White mouse

The University of Cambridge has received UKRI funding for research on age-related biological changes in model organisms as part of a national collaboration.

‘Prevention is better than cure’ and so our project will generate a reference map that we will use in the future to assess interventions that could prevent ageing related health decline

Walid Khaled

UKRI funding of £3 million is awarded today to support a new research cluster, as part of the MRC National Mouse Genetics Network (MRC NMGN), focused on improving existing models of ageing with the aim of improving lifelong health and wellbeing. The cluster is led by scientists at the Universities of Cambridge and Newcastle.

The MRC NMGN focuses on age-related biological changes in model organisms, particularly the mouse, to try and improve our understanding and diagnosis of the most challenging disease area of our time - and generate therapeutic avenues.

This award brings the UKRI’s total investment in the MRC NMGN to £25 million.

The need to improve how people age has become a major requirement of modern societies. Regular increases in life expectancy result in older populations, making healthy ageing essential for a better quality of life and a reduced burden on health and social services. 

Understanding the biological mechanisms underlying the ageing process is paramount for tackling the challenges brought about by our older populations.

The new tools generated as a result of this research will be made available to the scientific community to improve understanding of the ageing process, and to provide a resource for preclinical testing and intervention.

Professor Walid Khaled from Cambridge’s Wellcome-MRC Cambridge Stem Cell Institute and Department of Pharmacology, and Co-lead of the new MRC National Mouse Genetics Network Ageing Cluster, said: “I am very pleased to be co-leading this project from Cambridge and I am looking forward to working with the rest of the team from around the UK. ‘Prevention is better than cure’ and so our project will generate a reference map that we will use in the future to assess interventions that could prevent ageing related health decline.”

Professor Anne Ferguson-Smith, Pro-Vice-Chancellor (Research & International Partnerships) and Arthur Balfour Professor of Genetics at Cambridge, said: "Collaboration is central to our research activities in Cambridge. The new Ageing Cluster is a fine example of multiple institutions working together to add value and bring exciting new insight and expertise to advance the critically important field of healthy ageing. I am proud to be part of this important initiative which can deliver new routes to improved health span."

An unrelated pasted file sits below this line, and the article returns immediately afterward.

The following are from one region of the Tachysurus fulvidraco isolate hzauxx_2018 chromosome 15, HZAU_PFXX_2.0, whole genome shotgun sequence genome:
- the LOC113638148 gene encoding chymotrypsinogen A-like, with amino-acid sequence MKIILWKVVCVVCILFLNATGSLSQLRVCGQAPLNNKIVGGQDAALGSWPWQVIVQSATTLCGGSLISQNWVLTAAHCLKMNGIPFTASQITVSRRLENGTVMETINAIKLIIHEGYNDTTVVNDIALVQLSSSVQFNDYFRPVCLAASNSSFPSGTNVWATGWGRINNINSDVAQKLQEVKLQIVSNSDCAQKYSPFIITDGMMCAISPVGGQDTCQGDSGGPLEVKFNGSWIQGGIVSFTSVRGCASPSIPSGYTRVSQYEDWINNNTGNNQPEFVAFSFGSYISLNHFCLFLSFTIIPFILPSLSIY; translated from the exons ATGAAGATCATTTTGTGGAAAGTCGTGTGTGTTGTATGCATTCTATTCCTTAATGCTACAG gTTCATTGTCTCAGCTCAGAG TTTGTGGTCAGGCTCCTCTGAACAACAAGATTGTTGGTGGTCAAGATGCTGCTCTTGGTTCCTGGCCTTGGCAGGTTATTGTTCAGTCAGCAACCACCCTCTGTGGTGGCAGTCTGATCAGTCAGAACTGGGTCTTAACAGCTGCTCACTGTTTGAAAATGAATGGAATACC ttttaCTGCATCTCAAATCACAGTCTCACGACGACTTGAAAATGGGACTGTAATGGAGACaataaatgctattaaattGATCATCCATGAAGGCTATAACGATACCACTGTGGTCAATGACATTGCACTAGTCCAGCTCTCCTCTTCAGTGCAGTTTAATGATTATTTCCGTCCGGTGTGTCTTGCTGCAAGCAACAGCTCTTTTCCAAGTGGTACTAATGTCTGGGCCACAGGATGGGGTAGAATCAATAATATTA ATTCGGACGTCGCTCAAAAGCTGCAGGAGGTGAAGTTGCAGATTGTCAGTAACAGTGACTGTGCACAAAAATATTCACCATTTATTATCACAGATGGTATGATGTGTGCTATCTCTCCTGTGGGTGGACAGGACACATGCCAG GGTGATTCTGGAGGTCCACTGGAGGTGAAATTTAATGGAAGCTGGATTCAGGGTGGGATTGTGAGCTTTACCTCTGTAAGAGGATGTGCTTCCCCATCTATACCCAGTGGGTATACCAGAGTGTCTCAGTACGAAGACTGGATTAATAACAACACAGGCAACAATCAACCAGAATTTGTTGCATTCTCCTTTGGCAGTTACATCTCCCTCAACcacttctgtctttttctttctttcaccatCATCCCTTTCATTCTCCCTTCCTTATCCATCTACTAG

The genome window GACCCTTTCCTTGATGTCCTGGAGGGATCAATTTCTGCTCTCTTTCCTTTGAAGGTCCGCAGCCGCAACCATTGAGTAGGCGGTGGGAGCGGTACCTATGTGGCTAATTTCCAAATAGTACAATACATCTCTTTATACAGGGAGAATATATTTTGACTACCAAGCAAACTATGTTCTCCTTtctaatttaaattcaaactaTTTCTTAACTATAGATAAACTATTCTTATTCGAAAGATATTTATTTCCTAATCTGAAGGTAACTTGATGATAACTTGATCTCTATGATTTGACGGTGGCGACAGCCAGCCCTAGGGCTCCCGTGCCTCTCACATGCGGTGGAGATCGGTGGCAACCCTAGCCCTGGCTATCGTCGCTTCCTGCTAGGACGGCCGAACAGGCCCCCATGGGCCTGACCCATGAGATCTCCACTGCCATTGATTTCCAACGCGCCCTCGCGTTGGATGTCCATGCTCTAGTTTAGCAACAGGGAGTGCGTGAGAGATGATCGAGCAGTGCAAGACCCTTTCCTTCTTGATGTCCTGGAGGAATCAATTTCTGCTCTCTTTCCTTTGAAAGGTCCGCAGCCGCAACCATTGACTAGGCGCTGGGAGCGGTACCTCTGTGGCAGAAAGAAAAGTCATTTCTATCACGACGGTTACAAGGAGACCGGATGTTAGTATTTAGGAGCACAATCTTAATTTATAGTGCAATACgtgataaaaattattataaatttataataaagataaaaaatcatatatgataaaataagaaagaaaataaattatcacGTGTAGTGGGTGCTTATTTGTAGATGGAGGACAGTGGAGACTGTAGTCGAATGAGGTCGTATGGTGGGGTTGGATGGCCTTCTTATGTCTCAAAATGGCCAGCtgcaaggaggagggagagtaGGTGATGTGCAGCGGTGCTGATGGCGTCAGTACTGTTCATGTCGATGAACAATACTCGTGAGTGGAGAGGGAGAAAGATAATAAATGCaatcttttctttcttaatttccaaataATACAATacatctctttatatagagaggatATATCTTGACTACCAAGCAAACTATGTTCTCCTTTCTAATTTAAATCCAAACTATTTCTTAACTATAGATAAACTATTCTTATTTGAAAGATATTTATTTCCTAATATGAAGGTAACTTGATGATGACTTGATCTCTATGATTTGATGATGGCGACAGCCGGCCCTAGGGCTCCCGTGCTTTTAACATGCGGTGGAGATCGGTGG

Professor David Burn, Pro Vice Chancellor, Faculty of Medical Sciences at Newcastle University, added: "I am delighted that Newcastle University is an important part of the UKRI Mouse Genetics Network Ageing Cluster.  This cluster offers researchers the opportunity to develop new animal models so that we may better understand ageing.  This, in turn, will allow us to translate this research into extending healthy lifespan in humans in the future.”

The University is bringing together its world leading expertise to tackle the topic of extending the healthy lifespan. Scientists in the School of Biological Sciences are addressing some of the biggest questions in human biology, including: What if we could identify those at risk of developing chronic age-related conditions before they present in the clinic? What if we could intervene before any symptoms arise and prevent disease onset?

UKRI’s strategy for 2022-2027 aims to harness the full power of the UK’s research and innovation system to tackle major national and global challenges. A total of £75m has been allocated to the theme of Securing better health, ageing and wellbeing, which aims to improve population health, tackle the health inequalities affecting people and communities, and advance interventions that keep us healthier for longer.

Read more about Cambridge research into extending the healthy lifespan.

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